Friday, October 30, 2009

A fallen leader and a budget shortfall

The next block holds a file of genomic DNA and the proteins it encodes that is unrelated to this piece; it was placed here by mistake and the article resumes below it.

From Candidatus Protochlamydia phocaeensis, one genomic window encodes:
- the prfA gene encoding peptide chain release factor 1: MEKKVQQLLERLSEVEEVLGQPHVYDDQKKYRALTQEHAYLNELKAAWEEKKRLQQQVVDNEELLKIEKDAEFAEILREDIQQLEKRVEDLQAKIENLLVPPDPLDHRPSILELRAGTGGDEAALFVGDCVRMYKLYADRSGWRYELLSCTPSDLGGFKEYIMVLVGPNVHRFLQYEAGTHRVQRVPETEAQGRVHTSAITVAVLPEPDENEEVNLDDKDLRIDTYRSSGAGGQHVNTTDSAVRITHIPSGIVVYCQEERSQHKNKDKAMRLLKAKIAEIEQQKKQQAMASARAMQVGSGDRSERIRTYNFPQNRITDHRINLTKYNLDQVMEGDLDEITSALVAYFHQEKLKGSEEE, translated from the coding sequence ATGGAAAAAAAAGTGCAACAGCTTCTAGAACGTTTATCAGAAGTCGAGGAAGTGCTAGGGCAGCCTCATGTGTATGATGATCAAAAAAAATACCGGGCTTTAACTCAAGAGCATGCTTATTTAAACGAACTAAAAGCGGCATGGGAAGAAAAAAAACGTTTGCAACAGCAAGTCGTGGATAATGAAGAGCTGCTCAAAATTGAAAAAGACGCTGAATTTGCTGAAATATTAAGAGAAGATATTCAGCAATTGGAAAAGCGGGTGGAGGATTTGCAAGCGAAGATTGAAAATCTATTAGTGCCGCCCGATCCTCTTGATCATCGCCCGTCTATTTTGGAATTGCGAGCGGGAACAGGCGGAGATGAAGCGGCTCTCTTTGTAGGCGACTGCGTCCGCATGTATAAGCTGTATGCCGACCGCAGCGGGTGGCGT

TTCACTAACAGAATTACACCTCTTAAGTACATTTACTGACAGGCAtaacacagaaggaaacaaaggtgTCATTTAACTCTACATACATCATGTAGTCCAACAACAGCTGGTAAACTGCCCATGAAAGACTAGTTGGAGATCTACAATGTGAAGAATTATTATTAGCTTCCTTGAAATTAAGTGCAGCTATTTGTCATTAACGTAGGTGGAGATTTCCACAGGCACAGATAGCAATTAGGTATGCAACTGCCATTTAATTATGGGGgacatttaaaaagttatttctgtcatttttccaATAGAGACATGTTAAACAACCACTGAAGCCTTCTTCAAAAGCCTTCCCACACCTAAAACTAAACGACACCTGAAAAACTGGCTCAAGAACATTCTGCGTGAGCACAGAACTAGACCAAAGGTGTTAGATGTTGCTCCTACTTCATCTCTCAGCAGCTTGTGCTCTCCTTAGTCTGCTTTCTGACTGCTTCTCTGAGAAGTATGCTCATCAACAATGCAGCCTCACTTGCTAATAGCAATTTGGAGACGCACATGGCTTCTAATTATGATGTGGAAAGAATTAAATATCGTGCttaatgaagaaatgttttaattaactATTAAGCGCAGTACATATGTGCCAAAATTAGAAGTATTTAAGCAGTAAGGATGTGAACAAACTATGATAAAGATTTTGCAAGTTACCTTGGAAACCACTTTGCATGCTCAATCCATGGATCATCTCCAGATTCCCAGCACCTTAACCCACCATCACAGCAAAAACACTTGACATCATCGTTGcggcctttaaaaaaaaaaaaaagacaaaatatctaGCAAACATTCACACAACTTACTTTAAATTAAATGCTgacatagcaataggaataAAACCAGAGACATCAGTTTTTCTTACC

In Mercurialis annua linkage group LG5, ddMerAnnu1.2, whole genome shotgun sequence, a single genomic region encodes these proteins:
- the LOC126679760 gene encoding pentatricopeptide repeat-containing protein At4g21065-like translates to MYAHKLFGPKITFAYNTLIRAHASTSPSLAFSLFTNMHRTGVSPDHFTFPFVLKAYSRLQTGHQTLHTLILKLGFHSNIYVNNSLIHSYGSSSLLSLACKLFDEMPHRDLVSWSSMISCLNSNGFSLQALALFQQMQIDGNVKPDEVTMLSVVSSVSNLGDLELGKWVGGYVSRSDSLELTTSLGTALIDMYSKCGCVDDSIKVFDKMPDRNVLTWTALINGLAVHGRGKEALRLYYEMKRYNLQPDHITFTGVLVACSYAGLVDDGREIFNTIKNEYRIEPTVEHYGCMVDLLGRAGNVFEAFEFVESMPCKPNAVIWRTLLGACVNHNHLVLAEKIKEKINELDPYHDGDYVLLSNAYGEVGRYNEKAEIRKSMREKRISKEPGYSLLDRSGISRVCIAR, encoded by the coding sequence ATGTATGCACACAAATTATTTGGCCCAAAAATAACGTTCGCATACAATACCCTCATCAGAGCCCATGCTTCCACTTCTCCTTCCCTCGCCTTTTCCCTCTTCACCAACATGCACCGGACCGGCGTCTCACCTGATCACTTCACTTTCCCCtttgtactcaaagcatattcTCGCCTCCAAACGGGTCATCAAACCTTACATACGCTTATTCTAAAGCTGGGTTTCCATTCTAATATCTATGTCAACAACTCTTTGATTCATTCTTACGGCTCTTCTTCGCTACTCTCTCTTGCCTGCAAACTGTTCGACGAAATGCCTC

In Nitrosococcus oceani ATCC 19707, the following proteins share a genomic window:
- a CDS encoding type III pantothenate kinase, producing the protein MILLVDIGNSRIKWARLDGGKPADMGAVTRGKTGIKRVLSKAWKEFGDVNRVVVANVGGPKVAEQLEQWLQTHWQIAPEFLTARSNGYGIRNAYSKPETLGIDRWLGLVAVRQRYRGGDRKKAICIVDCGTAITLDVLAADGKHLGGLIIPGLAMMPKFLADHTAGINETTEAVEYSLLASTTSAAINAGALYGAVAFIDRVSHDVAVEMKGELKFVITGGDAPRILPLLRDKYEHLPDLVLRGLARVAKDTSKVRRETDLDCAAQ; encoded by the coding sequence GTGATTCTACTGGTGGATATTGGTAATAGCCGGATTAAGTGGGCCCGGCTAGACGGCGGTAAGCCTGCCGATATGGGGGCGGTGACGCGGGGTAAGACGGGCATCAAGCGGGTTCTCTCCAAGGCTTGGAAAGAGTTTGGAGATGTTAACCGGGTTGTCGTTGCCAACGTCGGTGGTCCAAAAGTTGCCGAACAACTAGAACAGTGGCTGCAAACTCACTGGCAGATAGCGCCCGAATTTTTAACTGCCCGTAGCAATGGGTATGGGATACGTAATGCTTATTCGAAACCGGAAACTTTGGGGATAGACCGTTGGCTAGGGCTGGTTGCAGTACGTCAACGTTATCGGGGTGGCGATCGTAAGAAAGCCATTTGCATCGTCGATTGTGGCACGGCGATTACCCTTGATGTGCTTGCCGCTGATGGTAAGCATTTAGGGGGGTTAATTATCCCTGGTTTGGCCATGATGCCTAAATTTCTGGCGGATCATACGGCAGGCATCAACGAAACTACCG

Is it just me or do you notice that bad things happen in pairs, batches or concert with one another? No sooner did the news leak out that New Orleans is in the throes of an imminent financial crisis - a $28 million projected shortfall - then the death of former Governor David Treen was reported. Treen was the first Republican to grace the governor's mansion since Reconstruction. Indeed, the Solid South was already rapidly disintegrating from a Democratic stronghold and rearranging itself into a Republican haven when Treen was elected back in 1979. He served the state of Louisiana for four years from 1980 to 1984 and did so with dignity and little fanfare. The biggest challenge his administration faced was how to deal with the Democrat-controlled Legislature. His ineffectiveness in shepherding his own programs was probably what cost him his reelection in 1983. Treen was defeated by the much more flamboyant and slick Edwin Edwards, whom he had succeeded - a politician who was in many ways his exact opposite. While Treen was seen as a devoted, faithful husband, Edwards was considered a philanderer and a rake. Treen was a political chameleon, having been a member of the racist State's Right Party in the early 1960's, when it was politically expedient. However, he made the leap to the Republican Party not long after the turbulent Civil Rights period made being a segregationist a risky proposition for any serious candidate. Interestingly, one of Treen's last public outings was when he appealed this year for an early release for Edwards, now serving time in the federal system after being convicted on a variety of racketeering, extortion, fraud and money-laundering counts. David Treen was the respected elder statesman of Louisiana politics. While he never served four terms (like Edwards) or became the laughing-stock of the nation (like Edwards), he did make a mark for himself as a quiet standard bearer of the Republican Party. It's a shame. New Orleans could use leaders like Treen to help see it through its current financial crisis.

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